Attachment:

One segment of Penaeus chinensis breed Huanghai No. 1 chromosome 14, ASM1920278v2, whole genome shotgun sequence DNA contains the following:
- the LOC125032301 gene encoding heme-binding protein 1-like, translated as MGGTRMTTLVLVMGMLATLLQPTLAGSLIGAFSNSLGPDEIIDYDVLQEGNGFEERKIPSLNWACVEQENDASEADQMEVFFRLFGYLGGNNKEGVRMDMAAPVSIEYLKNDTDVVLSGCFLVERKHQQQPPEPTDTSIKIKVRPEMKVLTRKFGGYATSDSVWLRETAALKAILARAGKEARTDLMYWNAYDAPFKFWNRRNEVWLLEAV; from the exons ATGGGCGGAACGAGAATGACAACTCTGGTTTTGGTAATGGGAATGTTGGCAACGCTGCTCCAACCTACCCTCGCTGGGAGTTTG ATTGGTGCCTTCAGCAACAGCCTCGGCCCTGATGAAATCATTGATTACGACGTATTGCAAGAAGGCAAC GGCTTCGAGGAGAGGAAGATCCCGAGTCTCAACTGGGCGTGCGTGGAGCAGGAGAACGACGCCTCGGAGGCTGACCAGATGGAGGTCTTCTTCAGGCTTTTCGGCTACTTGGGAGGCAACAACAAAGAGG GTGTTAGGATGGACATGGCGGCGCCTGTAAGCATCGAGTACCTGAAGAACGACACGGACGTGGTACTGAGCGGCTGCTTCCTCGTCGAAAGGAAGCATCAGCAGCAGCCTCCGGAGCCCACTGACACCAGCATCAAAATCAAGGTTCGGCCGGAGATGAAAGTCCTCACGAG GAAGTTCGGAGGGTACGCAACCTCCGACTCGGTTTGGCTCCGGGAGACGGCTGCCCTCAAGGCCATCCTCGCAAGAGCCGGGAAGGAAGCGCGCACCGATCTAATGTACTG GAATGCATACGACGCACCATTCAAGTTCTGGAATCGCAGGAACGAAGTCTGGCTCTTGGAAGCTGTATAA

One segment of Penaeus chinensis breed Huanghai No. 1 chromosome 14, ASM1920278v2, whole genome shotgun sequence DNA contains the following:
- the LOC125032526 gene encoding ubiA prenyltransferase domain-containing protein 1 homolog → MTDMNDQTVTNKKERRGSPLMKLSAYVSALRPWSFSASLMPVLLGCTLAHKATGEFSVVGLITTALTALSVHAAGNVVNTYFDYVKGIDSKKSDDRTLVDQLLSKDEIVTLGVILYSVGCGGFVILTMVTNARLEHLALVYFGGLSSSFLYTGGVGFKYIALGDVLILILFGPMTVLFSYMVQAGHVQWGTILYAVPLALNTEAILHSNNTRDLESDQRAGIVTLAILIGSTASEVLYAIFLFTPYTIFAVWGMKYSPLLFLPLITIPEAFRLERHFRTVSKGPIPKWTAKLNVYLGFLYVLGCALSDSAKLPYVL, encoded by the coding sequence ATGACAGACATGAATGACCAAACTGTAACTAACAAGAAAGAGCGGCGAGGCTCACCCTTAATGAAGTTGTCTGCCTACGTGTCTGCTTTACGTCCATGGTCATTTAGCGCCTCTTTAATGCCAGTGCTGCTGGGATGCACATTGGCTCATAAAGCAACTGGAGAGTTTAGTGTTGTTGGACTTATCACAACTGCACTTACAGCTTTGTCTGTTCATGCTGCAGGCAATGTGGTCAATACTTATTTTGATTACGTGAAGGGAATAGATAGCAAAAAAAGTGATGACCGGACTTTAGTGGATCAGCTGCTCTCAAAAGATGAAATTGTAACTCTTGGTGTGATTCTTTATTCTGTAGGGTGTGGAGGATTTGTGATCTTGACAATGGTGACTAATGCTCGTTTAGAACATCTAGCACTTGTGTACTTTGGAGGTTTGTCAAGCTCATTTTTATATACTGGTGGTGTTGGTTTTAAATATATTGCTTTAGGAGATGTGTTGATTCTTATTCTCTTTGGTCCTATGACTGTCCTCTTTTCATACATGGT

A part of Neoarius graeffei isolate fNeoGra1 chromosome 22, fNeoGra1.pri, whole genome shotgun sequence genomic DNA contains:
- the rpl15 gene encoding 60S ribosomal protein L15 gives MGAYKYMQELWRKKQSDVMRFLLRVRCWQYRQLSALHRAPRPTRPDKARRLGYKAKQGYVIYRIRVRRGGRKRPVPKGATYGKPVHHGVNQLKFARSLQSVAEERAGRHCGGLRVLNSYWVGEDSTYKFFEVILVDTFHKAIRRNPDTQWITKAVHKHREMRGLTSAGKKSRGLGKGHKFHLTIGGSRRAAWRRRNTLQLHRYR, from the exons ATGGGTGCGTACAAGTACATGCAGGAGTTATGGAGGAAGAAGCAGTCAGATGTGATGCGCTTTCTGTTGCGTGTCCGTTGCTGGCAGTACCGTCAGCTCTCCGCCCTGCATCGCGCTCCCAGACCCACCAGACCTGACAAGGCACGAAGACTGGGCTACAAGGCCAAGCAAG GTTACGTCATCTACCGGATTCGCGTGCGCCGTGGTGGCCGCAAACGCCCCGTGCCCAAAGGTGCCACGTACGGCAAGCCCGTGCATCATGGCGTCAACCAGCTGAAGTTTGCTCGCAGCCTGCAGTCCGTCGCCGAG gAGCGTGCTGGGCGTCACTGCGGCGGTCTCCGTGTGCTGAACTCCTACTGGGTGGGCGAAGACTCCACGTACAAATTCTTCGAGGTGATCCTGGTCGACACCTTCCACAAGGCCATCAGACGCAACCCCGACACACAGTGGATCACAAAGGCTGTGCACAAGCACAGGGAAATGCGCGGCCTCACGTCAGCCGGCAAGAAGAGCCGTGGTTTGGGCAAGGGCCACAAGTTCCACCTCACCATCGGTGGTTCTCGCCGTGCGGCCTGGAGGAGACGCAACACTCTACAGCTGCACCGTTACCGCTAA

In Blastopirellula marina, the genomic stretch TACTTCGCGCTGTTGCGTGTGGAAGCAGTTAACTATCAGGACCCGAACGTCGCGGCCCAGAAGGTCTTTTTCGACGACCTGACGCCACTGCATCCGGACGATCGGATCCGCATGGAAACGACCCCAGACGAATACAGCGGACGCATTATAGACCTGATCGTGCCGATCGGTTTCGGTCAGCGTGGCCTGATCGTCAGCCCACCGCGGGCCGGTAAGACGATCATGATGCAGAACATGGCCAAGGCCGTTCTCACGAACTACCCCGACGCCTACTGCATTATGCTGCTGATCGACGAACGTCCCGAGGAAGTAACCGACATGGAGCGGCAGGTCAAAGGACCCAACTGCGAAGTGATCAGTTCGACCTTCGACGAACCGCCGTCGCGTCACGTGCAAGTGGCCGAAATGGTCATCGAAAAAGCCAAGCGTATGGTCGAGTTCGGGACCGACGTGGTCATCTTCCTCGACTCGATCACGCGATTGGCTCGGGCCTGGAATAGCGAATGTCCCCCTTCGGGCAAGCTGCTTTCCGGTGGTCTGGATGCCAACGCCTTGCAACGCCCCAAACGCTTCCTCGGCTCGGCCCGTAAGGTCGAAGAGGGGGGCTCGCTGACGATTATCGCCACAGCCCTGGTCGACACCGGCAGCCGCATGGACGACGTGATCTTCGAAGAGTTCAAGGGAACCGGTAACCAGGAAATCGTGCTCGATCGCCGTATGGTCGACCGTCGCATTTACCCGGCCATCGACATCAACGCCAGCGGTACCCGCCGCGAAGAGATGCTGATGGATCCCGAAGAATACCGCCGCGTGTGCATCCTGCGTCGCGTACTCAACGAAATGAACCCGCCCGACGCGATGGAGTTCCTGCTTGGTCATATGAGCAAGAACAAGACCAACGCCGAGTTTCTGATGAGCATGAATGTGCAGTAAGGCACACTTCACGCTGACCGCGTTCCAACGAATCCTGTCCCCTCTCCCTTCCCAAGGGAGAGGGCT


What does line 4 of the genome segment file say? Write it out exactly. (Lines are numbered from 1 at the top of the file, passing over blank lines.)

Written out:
- the LOC125032526 gene encoding ubiA prenyltransferase domain-containing protein 1 homolog → MTDMNDQTVTNKKERRGSPLMKLSAYVSALRPWSFSASLMPVLLGCTLAHKATGEFSVVGLITTALTALSVHAAGNVVNTYFDYVKGIDSKKSDDRTLVDQLLSKDEIVTLGVILYSVGCGGFVILTMVTNARLEHLALVYFGGLSSSFLYTGGVGFKYIALGDVLILILFGPMTVLFSYMVQAGHVQWGTILYAVPLALNTEAILHSNNTRDLESDQRAGIVTLAILIGSTASEVLYAIFLFTPYTIFAVWGMKYSPLLFLPLITIPEAFRLERHFRTVSKGPIPKWTAKLNVYLGFLYVLGCALSDSAKLPYVL, encoded by the coding sequence ATGACAGACATGAATGACCAAACTGTAACTAACAAGAAAGAGCGGCGAGGCTCACCCTTAATGAAGTTGTCTGCCTACGTGTCTGCTTTACGTCCATGGTCATTTAGCGCCTCTTTAATGCCAGTGCTGCTGGGATGCACATTGGCTCATAAAGCAACTGGAGAGTTTAGTGTTGTTGGACTTATCACAACTGCACTTACAGCTTTGTCTGTTCATGCTGCAGGCAATGTGGTCAATACTTATTTTGATTACGTGAAGGGAATAGATAGCAAAAAAAGTGATGACCGGACTTTAGTGGATCAGCTGCTCTCAAAAGATGAAATTGTAACTCTTGGTGTGATTCTTTATTCTGTAGGGTGTGGAGGATTTGTGATCTTGACAATGGTGACTAATGCTCGTTTAGAACATCTAGCACTTGTGTACTTTGGAGGTTTGTCAAGCTCATTTTTATATACTGGTGGTGTTGGTTTTAAATATATTGCTTTAGGAGATGTGTTGATTCTTATTCTCTTTGGTCCTATGACTGTCCTCTTTTCATACATGGT